You can create as many list styles as you need, but are you really using the built-in styles as they should?
A list style is nothing more than a paragraph style associated with a so-called “list style”, in fact a style defining the numbers or bullets for the list.
List styles (as a combination of a paragraph style with a “list” style) define a hierarchy of items, i.e. the same style is used for all nested levels of the list.
Newbies (and I did that when I began to use LO) tend to assign List 1 to level 1, List 2 to level 2, etc. and fall short when their list extend to level 6.
“List styles” have some “magic”: if you type
Tab at the beginning of a list item, the item is “demoted” to level 2; with 2
Tabs, the item is shifted to level 3, and so on. Indent, bullet or number style, number alignment, … for all levels are controlled by the “list” style. You customise it by modifying it just as you would for paragraph or character styles.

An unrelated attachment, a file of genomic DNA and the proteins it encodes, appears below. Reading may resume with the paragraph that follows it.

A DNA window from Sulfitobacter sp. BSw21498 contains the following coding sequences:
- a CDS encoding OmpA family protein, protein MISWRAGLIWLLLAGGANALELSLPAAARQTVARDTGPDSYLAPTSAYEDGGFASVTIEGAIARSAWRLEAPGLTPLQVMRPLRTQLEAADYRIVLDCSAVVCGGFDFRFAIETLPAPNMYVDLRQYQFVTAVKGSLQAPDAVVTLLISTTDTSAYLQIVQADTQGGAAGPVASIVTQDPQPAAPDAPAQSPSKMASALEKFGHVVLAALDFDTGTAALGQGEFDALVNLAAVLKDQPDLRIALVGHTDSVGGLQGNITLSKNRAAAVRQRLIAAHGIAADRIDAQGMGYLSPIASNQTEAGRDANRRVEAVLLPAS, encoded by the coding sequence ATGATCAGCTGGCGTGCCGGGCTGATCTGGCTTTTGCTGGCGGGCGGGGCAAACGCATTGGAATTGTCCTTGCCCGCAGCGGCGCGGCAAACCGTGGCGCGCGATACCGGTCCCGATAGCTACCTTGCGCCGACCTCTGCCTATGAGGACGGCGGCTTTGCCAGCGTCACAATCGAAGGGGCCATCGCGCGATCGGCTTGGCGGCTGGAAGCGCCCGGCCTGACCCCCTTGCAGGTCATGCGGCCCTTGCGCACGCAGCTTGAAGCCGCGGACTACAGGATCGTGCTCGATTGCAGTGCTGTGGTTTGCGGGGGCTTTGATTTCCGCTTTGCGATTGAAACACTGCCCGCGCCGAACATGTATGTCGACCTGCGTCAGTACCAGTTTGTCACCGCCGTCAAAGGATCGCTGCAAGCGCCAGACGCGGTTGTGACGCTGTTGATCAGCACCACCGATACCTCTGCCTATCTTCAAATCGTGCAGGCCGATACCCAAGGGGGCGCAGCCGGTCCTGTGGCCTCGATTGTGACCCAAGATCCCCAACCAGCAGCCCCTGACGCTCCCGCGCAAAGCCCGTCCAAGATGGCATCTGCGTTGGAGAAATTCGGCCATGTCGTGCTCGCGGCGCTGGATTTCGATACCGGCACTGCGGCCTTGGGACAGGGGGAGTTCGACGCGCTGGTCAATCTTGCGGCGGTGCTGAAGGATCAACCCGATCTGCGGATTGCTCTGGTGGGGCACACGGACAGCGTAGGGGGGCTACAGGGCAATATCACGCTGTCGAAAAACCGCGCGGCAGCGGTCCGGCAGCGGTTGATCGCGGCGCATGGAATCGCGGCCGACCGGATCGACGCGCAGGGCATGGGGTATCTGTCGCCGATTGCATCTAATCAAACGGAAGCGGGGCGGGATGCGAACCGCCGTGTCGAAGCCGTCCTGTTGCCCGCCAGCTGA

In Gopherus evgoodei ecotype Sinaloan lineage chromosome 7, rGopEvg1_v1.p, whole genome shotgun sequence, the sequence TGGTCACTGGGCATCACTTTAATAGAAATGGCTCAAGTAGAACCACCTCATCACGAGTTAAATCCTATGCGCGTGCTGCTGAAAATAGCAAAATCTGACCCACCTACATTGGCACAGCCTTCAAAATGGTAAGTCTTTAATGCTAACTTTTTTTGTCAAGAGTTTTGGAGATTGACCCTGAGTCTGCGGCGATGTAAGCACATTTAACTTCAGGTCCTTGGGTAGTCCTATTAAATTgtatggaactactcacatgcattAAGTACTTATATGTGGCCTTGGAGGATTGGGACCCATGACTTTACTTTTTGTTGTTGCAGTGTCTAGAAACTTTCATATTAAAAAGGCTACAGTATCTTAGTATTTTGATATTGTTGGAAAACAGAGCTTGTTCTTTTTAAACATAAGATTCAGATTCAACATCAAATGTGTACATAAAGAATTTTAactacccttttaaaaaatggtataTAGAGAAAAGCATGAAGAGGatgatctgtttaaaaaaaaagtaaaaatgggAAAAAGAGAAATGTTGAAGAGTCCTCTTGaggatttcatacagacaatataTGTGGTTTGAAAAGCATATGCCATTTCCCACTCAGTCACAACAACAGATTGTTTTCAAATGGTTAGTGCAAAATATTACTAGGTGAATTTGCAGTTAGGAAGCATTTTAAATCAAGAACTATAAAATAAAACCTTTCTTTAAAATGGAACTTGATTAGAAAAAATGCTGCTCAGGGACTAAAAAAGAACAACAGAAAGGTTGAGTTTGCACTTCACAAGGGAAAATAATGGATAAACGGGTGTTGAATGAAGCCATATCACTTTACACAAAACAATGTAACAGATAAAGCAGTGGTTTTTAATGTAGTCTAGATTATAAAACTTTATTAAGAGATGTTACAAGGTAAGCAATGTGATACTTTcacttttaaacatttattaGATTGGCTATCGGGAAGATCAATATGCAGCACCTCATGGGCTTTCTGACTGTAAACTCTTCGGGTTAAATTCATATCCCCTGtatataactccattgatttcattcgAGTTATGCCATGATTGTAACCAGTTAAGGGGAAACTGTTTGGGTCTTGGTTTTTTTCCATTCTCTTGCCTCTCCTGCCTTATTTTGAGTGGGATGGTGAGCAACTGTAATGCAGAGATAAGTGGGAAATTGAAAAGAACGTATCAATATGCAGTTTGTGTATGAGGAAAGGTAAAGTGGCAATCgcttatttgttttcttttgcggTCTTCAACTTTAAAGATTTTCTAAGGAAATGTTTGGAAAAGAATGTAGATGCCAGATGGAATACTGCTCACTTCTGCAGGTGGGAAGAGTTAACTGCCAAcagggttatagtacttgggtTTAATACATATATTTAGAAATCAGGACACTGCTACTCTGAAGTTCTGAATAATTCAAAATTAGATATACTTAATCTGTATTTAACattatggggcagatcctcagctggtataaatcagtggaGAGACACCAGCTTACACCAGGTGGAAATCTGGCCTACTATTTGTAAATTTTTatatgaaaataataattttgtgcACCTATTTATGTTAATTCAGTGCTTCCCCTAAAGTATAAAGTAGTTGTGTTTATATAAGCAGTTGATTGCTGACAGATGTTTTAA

Think of this as an analogous feature to chapter numbering, which conceptually is a kind of list style dedicated to headings.
The paragraph styles names List x and Numbering x define 5 + 5 families of lists. Make them consistent. For example, use Numbering 1 for lists with arabic numbers on all levels, Numbering 2 with alphabetics and Numbering 3 for Roman numerals. Within each family, 10 levels are available. Levels can be numbered only with number or with all sub-levels with optional fancy separators.
I your use case is different, please edit your question to explain your needs and I’ll answer it.
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